MEXICO CITY, April 16 (UPI) -- Cooperation is essential to fight the violent drug battle along the border, U.S. President Barack Obama and Mexican President Felipe Calderon said Thursday.
"You cannot fight this war with just one hand," Obama said during a joint news conference with Calderon in Mexico. "If we partner effectively, I'm confident we're going to make progress" to reduce drugs flowing north and cash and arms for cartels flowing south.
If the two countries are able to stop the flow of drugs, illicit money and guns they will improve safety and security along the border, Calderon said.
"We are cleaning our house," he added, explaining he has undertaken wholesale changes in national and local security forces, which also will help control drug-related criminal activity.
Obama said the United States is "absolutely committed" to working with Mexico, including cracking down on drug use and stemming the southbound flow of guns and cash.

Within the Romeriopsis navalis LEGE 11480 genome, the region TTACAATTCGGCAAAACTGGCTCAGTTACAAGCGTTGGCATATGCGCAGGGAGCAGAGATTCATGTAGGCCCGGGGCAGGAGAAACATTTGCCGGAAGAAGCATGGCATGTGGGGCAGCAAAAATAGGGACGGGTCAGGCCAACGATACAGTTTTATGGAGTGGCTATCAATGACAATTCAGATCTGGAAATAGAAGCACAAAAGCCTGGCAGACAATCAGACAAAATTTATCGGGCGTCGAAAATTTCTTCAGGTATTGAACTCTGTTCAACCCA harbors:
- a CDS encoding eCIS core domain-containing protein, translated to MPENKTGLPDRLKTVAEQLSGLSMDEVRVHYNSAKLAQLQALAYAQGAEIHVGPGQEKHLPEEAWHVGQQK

In addition the two leaders also discussed a ban on assault weapons.
"I continue to believe that we can respect the Second Amendment right in the Constitution," Obama said, "while dealing with assault weapons that we now know ... are helping to fuel violence" in Mexico and the United States.
While recognizing that re-instating a ban wouldn't be easy, Obama said, "we can improve enforcement of existing law" under which trafficking is illegal.
Calderon said 90 percent of the assault weapons recovered could be tracked to the United States.
"We know it is a politically delicate issue," Calderon said.
Obama outlined steps his administration has taken, including beefing up resources and designating three Mexican cartels under the drug kingpin act so assets can be seized. In addition, he said he would urge Congress to approve legislation that would curb small-arms trafficking.